Senior presentations to highlight interests

India Thieriot, Assistant Copy Editor

Monday morning assemblies will soon be incorporating three to five minute presentations by seniors on a topic of choice as of Nov. 9.

“We had some experience with students sharing about service,” Student Activities Director Devin Demartini Cooke said. “It was really nice to have that student voice be a part of our assemblies.”

Juniors and seniors had the opportunity during Elective Period last year to take a class similar to CORE, a coed leadership-centric course for freshmen and sophomores, in which they participated in seminars to strengthen the leadership skills they acquired in previous years.

“Senior presentations came from the idea of developing your whole self,” Demartini Cooke said.

While some seniors have not yet started thinking about their presentations, a few have a clear idea of what they will be sharing.

“I want to talk about something to do with my college essay,” senior Audrey Brooke said. “It’s about my sister and seeing how her modern social media world has impacted her life. She focuses a lot on what she’s wearing and what other people think of her rather than her beliefs or intellect.”

Presentations will generally focus on a topic that the presenter is particularly experienced or interested in.

“I am going to talk a little bit about some of the things that I’ve learned from volunteering at the SF SPCA,” Ántonia de Leon said. “I don’t know how many people know how special our city is and how special the Bay Area is seeing, as we have the lowest kill rate out of any city in the country and adopt out the most animals.”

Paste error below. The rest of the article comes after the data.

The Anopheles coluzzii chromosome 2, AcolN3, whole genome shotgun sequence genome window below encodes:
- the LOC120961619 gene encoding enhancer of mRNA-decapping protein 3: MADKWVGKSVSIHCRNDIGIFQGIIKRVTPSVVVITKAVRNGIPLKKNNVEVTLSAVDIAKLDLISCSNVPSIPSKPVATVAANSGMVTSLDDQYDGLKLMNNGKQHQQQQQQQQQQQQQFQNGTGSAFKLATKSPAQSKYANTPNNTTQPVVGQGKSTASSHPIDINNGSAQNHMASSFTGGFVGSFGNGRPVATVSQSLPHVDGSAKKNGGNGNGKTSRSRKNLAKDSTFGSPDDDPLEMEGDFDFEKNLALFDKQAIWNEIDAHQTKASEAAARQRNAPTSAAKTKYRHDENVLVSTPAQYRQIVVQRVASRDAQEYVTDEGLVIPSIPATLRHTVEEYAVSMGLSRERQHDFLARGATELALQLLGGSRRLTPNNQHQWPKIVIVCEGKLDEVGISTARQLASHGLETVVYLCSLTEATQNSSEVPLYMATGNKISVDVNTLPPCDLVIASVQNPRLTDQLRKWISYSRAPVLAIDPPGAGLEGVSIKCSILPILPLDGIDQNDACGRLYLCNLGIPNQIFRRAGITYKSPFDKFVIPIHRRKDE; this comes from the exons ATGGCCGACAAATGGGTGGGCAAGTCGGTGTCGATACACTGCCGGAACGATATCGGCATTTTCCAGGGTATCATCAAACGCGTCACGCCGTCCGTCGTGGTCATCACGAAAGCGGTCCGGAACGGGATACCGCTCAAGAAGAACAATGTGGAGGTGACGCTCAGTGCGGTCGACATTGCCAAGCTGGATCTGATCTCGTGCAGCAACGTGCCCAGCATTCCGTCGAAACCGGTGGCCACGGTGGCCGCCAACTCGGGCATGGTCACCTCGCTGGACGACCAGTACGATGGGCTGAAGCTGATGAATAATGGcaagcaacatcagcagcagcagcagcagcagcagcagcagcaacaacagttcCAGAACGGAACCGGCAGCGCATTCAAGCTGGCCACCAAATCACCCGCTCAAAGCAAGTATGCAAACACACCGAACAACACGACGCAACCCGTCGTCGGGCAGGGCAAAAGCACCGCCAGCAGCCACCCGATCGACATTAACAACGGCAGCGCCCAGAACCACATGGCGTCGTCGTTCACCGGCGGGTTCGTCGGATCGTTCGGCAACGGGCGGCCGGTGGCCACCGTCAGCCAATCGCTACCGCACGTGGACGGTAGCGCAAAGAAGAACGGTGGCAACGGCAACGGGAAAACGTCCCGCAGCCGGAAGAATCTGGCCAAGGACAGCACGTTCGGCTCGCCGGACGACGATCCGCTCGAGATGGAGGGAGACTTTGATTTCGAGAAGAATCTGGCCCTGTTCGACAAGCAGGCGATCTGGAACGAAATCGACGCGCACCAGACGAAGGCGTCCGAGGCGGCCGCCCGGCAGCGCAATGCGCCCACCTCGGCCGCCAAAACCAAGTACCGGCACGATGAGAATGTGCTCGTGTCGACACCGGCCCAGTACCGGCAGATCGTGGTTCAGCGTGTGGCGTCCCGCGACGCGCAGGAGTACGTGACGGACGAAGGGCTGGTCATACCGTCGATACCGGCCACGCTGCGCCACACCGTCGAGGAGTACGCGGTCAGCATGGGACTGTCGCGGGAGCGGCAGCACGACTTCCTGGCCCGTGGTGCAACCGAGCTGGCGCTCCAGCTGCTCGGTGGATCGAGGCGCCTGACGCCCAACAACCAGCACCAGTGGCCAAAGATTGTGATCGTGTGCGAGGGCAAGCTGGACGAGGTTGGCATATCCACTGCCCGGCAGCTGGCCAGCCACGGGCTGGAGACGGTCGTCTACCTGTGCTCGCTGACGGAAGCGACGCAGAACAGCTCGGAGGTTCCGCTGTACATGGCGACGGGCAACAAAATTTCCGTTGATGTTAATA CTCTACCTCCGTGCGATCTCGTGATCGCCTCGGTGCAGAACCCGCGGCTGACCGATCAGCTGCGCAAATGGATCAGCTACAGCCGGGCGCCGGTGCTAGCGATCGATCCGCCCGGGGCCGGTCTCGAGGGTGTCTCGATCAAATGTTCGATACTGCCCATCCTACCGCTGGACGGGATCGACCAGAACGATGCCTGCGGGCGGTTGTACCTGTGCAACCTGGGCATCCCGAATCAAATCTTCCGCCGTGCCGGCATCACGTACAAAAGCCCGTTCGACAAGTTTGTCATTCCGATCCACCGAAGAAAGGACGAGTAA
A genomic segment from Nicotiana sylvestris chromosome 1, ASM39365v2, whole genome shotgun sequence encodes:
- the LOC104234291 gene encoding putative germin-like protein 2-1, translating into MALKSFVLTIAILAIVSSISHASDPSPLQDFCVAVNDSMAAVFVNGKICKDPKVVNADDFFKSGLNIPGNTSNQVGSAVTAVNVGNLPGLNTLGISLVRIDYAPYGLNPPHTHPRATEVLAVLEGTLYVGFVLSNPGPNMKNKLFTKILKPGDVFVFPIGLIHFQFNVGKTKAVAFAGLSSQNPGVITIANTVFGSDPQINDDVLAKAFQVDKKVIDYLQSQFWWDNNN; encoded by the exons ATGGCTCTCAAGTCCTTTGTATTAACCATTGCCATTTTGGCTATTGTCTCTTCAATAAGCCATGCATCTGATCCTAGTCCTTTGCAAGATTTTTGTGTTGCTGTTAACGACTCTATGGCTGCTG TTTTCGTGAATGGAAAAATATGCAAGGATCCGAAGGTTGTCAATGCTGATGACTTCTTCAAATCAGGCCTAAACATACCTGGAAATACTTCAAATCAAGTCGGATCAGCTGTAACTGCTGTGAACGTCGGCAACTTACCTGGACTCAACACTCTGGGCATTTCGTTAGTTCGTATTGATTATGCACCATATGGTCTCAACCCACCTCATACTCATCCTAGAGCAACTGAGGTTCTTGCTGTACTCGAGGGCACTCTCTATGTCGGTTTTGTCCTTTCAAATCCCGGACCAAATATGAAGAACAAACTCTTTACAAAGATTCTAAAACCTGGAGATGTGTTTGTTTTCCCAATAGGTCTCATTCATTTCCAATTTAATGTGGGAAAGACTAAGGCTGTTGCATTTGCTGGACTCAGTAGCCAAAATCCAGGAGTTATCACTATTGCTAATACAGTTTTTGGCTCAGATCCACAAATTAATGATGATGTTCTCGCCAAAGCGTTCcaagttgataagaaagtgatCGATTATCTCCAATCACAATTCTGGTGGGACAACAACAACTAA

Presentations can incorporate audiovisuals or take the form of an original song or dance.

“They are a cool opportunity to try a different type of presentation that we don’t do in class,” Brooke said. “It’s a stage environment at school in front of people we know, so it will probably be really useful practice for college.”

Students have the opportunity to reveal new things about themselves and to get to know each other better.

“You can connect with students and what they’re doing individually that you might not have expected,” Demartini Cooke said. “You might learn something new about a senior and a freshman could be really into that too.”

The presentations do not necessarily call for a lot of preparation, but they do require students to reflect on their experiences, according to Demartini Cooke.

“I hope the audience will take away a new understanding or a different way of looking at things,” Brooke said.

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